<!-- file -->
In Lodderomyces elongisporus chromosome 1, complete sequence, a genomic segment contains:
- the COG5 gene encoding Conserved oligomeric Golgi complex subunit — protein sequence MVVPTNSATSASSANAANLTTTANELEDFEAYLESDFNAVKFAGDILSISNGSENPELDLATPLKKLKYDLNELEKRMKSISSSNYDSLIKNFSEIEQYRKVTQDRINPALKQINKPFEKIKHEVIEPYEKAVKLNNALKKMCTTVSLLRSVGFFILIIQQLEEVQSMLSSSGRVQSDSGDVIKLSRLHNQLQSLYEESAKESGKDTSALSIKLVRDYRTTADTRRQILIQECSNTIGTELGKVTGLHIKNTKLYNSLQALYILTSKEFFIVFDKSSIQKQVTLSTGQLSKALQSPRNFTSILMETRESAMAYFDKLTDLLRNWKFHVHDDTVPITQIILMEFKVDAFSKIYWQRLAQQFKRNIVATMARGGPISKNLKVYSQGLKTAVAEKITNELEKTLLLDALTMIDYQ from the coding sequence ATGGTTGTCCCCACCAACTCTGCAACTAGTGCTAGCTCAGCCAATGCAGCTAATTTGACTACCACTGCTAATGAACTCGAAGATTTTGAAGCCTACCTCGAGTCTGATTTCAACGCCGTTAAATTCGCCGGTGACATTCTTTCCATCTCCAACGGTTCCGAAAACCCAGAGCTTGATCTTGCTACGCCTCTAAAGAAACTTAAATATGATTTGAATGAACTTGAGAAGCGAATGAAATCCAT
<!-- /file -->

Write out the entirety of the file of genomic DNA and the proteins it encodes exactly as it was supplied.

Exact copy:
In Lodderomyces elongisporus chromosome 1, complete sequence, a genomic segment contains:
- the COG5 gene encoding Conserved oligomeric Golgi complex subunit — protein sequence MVVPTNSATSASSANAANLTTTANELEDFEAYLESDFNAVKFAGDILSISNGSENPELDLATPLKKLKYDLNELEKRMKSISSSNYDSLIKNFSEIEQYRKVTQDRINPALKQINKPFEKIKHEVIEPYEKAVKLNNALKKMCTTVSLLRSVGFFILIIQQLEEVQSMLSSSGRVQSDSGDVIKLSRLHNQLQSLYEESAKESGKDTSALSIKLVRDYRTTADTRRQILIQECSNTIGTELGKVTGLHIKNTKLYNSLQALYILTSKEFFIVFDKSSIQKQVTLSTGQLSKALQSPRNFTSILMETRESAMAYFDKLTDLLRNWKFHVHDDTVPITQIILMEFKVDAFSKIYWQRLAQQFKRNIVATMARGGPISKNLKVYSQGLKTAVAEKITNELEKTLLLDALTMIDYQ from the coding sequence ATGGTTGTCCCCACCAACTCTGCAACTAGTGCTAGCTCAGCCAATGCAGCTAATTTGACTACCACTGCTAATGAACTCGAAGATTTTGAAGCCTACCTCGAGTCTGATTTCAACGCCGTTAAATTCGCCGGTGACATTCTTTCCATCTCCAACGGTTCCGAAAACCCAGAGCTTGATCTTGCTACGCCTCTAAAGAAACTTAAATATGATTTGAATGAACTTGAGAAGCGAATGAAATCCAT